Athletes consistently bust their butt, train smarter, and recover better than you. You too, can recover like a pro athlete, read on to learn how



We could do well to learn from how professional athletes train and prepare for competition. In many cases, yes, they are genetically gifted. Sometimes, pro athletes are simply herculean demi-gods, birthed with literal mutations that allow them to perform feats 99% of us could never reach, no matter how meticulous or committed our training was. However, most of the time, they just consistently bust their butt, train smarter, and recover better than you. This article focuses on the latter part of that statement.

Chances are if you are reading this, you’re putting in the work. You may even have a strategic plan in place, detailing your entire training schedule in preparation for a race, or other competition. You may even go as far as to have specific elements of intensity levels and appropriate strength training in your routine. If so, good for you! I don’t doubt your ability to work. What I can almost guarantee that you suck at though, is your ability to recover.

First, let’s get the Webster-y stuff clarified: What exactly is recovery and why is it important enough to have a dedicated section of this website? When we talk recovery, we are NOT talking about rest. Rest is simply when you’re not working. A day you don’t train is a “rest day,” but that doesn’t necessarily mean it qualifies as a “recovery day” until you perform elements of recovery (which we’ll get into later). Recovery is crucial to your improvement towards any goal because it’s where changes actually take place.

***Warning: Use of science-sounding terminology to build credibility coming up***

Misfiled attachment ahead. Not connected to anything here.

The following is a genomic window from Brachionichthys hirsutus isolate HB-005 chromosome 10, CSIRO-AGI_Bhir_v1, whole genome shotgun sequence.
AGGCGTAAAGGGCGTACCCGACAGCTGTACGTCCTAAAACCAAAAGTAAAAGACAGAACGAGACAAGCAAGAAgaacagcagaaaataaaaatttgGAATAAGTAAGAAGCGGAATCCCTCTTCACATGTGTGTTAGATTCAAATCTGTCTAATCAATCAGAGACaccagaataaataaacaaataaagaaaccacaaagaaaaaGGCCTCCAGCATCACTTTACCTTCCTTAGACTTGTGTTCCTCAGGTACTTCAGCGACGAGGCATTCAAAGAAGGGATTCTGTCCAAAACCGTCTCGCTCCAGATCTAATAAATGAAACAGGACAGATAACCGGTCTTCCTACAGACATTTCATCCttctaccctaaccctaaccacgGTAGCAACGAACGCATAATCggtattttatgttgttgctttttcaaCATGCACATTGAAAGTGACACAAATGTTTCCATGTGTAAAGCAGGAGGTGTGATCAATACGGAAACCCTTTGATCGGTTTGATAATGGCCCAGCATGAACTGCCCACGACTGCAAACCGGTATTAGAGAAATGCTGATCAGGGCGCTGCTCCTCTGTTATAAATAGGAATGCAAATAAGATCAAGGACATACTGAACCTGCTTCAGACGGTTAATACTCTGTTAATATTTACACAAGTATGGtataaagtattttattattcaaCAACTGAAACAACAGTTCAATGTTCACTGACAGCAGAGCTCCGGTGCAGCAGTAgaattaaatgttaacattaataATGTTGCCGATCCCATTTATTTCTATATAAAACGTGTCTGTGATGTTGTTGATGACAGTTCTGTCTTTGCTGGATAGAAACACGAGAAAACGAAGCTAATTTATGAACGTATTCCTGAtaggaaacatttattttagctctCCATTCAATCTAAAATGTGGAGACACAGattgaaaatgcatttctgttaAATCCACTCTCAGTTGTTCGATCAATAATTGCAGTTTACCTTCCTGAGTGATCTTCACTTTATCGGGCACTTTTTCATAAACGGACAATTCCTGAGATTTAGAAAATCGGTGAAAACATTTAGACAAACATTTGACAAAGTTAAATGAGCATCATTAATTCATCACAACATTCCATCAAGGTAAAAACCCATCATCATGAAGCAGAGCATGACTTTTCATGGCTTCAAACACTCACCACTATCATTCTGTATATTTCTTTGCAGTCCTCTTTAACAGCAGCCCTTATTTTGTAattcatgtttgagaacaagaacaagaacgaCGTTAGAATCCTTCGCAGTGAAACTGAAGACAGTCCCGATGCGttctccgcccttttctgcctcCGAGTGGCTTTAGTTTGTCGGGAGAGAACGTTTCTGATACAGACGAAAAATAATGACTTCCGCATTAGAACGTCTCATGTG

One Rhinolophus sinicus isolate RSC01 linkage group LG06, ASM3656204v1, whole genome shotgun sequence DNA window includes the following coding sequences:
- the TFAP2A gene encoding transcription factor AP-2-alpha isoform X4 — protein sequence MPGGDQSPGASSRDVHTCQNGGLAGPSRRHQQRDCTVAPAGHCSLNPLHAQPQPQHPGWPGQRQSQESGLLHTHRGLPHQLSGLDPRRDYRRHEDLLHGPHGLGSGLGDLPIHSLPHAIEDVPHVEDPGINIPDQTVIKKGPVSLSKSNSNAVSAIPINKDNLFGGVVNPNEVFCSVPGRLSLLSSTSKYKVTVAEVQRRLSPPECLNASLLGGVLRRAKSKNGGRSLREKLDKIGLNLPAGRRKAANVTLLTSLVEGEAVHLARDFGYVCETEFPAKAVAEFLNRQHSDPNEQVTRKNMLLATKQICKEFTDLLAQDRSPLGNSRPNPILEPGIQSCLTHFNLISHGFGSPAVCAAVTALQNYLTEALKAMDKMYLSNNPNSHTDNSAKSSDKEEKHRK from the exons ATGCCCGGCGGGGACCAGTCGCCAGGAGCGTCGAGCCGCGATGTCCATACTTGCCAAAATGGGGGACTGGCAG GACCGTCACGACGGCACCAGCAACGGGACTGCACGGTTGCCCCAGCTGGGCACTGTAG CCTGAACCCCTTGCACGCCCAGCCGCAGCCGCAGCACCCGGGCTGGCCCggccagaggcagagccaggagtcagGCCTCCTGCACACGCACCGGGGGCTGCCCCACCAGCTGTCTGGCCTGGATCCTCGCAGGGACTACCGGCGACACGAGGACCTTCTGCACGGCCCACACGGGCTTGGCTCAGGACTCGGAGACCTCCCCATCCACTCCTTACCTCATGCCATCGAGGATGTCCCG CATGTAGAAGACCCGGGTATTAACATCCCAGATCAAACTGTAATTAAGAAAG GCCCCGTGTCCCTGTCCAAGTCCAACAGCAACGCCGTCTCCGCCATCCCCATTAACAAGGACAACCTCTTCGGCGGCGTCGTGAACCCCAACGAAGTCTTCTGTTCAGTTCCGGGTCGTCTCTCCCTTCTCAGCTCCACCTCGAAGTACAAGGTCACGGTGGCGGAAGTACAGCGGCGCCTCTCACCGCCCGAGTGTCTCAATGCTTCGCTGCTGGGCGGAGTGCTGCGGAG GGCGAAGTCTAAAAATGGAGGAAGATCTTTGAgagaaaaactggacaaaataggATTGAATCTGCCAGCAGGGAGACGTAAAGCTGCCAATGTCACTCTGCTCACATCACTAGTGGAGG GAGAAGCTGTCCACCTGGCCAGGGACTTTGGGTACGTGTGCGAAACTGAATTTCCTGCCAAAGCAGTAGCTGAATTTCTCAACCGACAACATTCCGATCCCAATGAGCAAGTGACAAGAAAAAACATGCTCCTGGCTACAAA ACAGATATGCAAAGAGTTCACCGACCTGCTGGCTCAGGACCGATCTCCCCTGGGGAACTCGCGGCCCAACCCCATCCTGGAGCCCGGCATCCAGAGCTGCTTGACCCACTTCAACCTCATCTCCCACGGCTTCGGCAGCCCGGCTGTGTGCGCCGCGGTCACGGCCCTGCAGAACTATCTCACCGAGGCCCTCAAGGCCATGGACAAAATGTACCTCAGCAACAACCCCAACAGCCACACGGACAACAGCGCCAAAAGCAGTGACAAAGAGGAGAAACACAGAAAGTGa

Work, defined as an intensity level performed beyond homeostasis, provokes a stimulus response which the body must recover from, in order to increase work capacity, as a delayed effect, to more efficiently perform future work.

In other words, your body doesn’t get better/faster/stronger when you train, but rather, during the recovery from training. Allow me to use all-caps to fully get this point across: TRAINING BREAKS YOUR BODY DOWN, RECOVERY BUILDS IT BACK UP.

Thank you for giving me that opportunity to yell at you, it was very cathartic. So what happens if you stubbornly keep training hard, without prioritizing recovery? Bam! Pow! Other Batman Noises! You get injured! A recovery routine is not only essential for seeing results improve, but also – and maybe more importantly – to prevent any potential injuries.

Now that we’re nice and warmed-up on the topic, ready to jump into the numbered list?

I assumed you yelled “YES!” at your digi-screen, so let’s proceed. I break the essential elements of recovery into 4 primary categories:

1. Active Recovery
2. Sleep
3. Nutrition
4. Bodywork


Active Recovery can be summarized as low-intensity movement for the purpose of getting your “blood moving.” Hopefully, your blood is always moving (if not call a doctor NOW), but performing low-intensity exercise in between high-intensity training, helps speed along the recovery process by delivering a higher rate of oxygenated blood and clearing toxins. This allows your body to repair muscular microtears more efficiently. Perform activities you enjoy.

WHAT: Light jog, leisurely walk, or cross-training sport that leaves you energized, not exhausted.
WHEN: As many times per week as your schedule allows, optimally the day after your most intense workout(s).


You know this one. You’ve been told to get more sleep since you were a child. You don’t need me to tell you how important it is, or how much you need. What you do need to know is how much it affects your body’s ability to recover.

The majority of the body’s healing and immune processes happen in our sleep. Remember, when we workout, we are creating micro-tears in our muscles. A lack of quality sleep means the tears won’t properly heal, and you wake up feeling sore. If you then go to workout before you’re recovered, you start in a deficit, and may begin to plateau towards your goals.